Also in the land cruiser was Derick, a fellow Brit, who kept us entertained with his excellent travelling stories as we pulled out of Mek’ele and began to crawl up the never-ending switchbacks into the highlands surrounding the sleepy town. Derick was one of those characters you meet on the road who is an utter inspiration, and his stories of driving from London to India in the 1960s with lengthy stays in Afghanistan and Iran along the way, were so captivating that we barely noticed that two hours had passed by the time we stopped in a small dusty town for the compulsory Ethiopian Coffee and a leg stretch. The main reason for stopping was for our driver to acquire the appropriate paperwork before we could continue – from this point in we would be heading into the highlands proper.
The highlands were stunning, the sinuous road curved effortlessly upwards, and as we drove along it, the land below us dropped away dramatically revealing huge vistas showing the steep valley sides, plummeting down to the dry river bed below, the cause of this geological drama. The colours of the chalky rocks went from orange, through yellow, and almost pink, all criss-crossed by thick bands of black and grey volcanic rock, like a giant, indecipherable cave painting. We stopped at the pinnacle of the pass over the mountains at a height of 2400m in a thin mist, and looked down towards the sand coloured, featureless plains we were heading for; this is where the Danakil is said to start, and it was a bit of a frontier moment, from here there would be no turning back. We mounted our land cruisers once more, and began to freewheel down towards sea level, and below.
The air began to get drier and dustier, and the temperature rose alarmingly fast. Evidence of human habitation began to dwindle, with the exception of the almost perfect strip of tarmac we were driving along. Completely devoid of traffic other than our small convoy, and seemingly completed only yesterday, the drivers were having a great time racing each other around the bends. After a couple of hours, a dusty collection of houses came into view flanked by a mighty concrete bridge; we crossed the impressive structure, and circled round and down onto the barren river bed below. The width of the river bed, and the size and stature of the bridge suggested that during the rainy season this place is awash with water tumbling down from the mountains we had just descended, but currently the only evidence of moisture were the small trails of urine flowing from the bridge’s uprights now being used as a public toilet by a group of young boys who had chased the land cruisers over the bridge on their bicycles.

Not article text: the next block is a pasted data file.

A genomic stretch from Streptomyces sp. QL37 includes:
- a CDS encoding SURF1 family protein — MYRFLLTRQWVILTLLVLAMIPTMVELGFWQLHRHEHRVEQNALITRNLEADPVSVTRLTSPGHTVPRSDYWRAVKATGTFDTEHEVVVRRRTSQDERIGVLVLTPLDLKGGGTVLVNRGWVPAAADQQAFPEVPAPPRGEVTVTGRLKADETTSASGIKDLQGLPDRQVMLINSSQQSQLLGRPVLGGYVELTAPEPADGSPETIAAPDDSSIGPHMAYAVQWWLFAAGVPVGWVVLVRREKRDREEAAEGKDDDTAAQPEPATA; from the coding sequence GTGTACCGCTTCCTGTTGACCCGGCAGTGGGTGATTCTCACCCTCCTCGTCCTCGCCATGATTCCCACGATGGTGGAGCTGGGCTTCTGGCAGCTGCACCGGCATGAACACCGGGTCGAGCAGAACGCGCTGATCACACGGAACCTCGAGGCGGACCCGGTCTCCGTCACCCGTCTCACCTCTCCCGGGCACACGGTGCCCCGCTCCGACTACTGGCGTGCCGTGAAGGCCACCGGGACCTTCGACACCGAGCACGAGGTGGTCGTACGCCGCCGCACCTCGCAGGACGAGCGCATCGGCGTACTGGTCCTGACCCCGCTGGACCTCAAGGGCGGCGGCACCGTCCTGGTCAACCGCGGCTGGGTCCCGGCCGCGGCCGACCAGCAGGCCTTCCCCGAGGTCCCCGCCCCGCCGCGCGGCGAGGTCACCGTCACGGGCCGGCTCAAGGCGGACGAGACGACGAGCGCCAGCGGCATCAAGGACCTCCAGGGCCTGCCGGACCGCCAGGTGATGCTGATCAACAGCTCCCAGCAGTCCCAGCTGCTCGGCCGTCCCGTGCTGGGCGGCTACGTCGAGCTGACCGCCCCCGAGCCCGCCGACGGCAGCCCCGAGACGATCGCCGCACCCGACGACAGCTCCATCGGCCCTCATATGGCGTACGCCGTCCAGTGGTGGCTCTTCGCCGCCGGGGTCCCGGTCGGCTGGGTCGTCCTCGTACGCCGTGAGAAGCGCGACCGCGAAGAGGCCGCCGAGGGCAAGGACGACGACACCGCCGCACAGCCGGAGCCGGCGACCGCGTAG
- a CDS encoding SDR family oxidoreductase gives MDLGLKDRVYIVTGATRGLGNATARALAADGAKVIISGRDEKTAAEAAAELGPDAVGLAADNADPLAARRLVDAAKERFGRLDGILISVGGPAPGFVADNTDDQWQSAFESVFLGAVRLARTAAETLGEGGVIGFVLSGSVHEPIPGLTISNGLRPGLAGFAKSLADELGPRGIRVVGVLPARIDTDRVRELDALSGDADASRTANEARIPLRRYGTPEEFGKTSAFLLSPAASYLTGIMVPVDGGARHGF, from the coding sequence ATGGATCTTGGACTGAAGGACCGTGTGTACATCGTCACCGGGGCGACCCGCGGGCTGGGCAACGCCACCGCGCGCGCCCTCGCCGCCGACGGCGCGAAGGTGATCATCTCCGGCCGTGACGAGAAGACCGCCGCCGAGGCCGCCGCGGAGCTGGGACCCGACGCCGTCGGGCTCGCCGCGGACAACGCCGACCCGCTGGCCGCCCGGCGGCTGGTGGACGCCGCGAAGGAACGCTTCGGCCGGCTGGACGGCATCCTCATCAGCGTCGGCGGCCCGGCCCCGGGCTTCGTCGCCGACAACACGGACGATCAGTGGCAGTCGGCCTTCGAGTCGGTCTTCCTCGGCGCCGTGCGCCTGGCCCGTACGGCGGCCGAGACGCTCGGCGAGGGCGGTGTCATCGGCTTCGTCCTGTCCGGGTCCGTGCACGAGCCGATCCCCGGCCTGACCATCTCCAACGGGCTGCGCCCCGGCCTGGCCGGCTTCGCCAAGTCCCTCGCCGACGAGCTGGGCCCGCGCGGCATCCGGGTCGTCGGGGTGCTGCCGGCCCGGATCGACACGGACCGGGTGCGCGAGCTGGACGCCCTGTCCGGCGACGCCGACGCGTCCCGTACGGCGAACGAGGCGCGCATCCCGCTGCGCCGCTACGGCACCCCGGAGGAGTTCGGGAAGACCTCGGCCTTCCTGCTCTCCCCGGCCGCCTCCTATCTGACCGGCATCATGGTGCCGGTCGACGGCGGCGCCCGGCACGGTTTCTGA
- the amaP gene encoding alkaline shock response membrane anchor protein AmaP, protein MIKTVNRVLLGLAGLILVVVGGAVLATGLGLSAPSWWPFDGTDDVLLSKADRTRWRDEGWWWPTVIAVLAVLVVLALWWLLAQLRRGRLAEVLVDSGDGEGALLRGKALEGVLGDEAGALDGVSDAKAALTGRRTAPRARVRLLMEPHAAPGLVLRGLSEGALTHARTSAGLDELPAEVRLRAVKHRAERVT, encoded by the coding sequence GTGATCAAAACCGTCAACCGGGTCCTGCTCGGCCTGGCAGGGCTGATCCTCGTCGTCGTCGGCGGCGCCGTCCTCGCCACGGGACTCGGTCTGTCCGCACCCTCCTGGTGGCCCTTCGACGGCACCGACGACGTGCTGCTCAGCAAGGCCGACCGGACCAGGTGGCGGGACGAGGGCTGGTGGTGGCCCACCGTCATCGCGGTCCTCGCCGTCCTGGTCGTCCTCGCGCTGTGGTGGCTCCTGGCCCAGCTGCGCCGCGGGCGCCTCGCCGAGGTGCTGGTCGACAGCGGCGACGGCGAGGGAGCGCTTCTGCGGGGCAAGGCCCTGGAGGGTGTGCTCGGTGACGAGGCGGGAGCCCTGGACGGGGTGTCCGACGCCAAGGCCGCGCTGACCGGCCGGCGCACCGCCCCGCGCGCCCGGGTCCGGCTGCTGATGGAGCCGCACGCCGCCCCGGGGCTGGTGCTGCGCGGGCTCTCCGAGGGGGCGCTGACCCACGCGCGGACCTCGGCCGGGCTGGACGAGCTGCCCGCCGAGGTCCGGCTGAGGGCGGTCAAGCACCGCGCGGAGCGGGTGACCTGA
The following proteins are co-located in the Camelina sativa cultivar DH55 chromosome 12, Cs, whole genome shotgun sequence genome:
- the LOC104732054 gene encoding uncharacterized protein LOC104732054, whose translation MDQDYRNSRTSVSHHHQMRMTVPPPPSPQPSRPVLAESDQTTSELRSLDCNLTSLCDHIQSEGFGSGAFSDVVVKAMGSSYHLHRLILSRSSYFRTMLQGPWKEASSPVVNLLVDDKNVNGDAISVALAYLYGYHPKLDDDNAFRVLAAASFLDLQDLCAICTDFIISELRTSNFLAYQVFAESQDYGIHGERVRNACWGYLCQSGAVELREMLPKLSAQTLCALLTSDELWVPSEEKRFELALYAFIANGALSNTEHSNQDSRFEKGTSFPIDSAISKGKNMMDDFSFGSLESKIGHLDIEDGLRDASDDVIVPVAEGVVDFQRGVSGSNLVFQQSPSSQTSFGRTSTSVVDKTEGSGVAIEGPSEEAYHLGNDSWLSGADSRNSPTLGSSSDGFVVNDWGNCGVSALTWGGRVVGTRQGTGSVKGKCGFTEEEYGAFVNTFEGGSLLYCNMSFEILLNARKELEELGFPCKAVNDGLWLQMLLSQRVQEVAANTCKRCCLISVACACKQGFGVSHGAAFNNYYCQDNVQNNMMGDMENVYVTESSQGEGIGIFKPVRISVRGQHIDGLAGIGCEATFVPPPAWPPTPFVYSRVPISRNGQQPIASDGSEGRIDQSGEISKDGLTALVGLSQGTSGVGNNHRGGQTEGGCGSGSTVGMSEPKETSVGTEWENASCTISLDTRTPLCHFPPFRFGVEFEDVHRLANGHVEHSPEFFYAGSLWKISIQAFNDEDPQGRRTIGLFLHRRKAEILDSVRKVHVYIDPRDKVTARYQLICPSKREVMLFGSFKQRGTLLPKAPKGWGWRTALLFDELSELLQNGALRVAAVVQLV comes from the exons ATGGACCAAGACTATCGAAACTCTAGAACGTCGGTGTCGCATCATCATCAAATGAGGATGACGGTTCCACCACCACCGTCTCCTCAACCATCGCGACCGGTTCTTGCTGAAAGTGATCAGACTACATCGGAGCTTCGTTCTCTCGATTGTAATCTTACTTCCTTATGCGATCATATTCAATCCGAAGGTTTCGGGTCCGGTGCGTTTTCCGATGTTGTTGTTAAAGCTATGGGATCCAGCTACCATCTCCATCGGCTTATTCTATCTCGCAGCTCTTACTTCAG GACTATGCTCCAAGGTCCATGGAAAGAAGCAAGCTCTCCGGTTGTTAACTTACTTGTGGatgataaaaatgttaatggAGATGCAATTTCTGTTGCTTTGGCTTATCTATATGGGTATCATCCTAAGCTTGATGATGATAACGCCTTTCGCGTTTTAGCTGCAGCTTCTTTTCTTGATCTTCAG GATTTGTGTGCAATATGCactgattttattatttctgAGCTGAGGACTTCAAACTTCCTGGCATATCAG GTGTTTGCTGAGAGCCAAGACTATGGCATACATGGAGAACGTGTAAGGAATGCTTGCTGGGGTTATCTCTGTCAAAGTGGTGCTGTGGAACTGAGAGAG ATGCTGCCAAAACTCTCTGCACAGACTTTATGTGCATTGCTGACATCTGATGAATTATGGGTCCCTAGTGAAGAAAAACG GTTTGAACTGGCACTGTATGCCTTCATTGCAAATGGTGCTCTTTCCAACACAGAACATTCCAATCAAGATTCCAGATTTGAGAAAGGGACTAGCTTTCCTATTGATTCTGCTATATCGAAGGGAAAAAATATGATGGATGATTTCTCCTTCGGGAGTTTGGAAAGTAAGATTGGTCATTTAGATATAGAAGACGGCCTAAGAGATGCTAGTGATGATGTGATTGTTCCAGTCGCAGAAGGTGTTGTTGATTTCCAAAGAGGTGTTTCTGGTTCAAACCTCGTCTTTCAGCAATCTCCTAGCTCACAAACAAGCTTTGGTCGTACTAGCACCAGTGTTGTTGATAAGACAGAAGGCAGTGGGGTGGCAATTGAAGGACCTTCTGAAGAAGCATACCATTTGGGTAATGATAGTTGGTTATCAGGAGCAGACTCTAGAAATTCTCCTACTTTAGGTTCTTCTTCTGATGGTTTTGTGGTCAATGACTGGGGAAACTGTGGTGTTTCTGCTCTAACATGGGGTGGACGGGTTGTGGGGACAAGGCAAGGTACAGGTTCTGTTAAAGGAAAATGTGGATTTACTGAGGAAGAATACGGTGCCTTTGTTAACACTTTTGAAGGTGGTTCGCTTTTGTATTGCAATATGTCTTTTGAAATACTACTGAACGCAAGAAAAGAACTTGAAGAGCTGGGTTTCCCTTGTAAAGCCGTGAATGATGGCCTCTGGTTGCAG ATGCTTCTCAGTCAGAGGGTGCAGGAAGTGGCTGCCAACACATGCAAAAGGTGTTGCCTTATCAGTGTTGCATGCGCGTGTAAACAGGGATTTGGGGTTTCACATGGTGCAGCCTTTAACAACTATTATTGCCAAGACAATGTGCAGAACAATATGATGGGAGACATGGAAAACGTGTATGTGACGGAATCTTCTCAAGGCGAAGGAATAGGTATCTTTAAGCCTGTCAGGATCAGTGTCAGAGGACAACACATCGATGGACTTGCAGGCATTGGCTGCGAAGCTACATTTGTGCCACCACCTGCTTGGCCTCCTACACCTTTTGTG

Without forward momentum and an open window, the land cruisers instantly became unbearably hot, and the lure of the shade afforded by the ramshackle shelters we had parked next to lured us into their cool embrace. We were told this is where we would be sitting out the heat of the day, and so took the opportunity to relax, rehydrate, and eat delicious plates of rice and eggs. The atmosphere was jovial, and we were well looked after, but there was no disguising the fact that this was a tough place to eke out an existence; resources were clearly difficult to come by, particularly in the dry season, and the plastic sheeting being utilised as a roof was emblazoned with the logo of the UN Refugee Agency, laying testament to the region’s challenging past.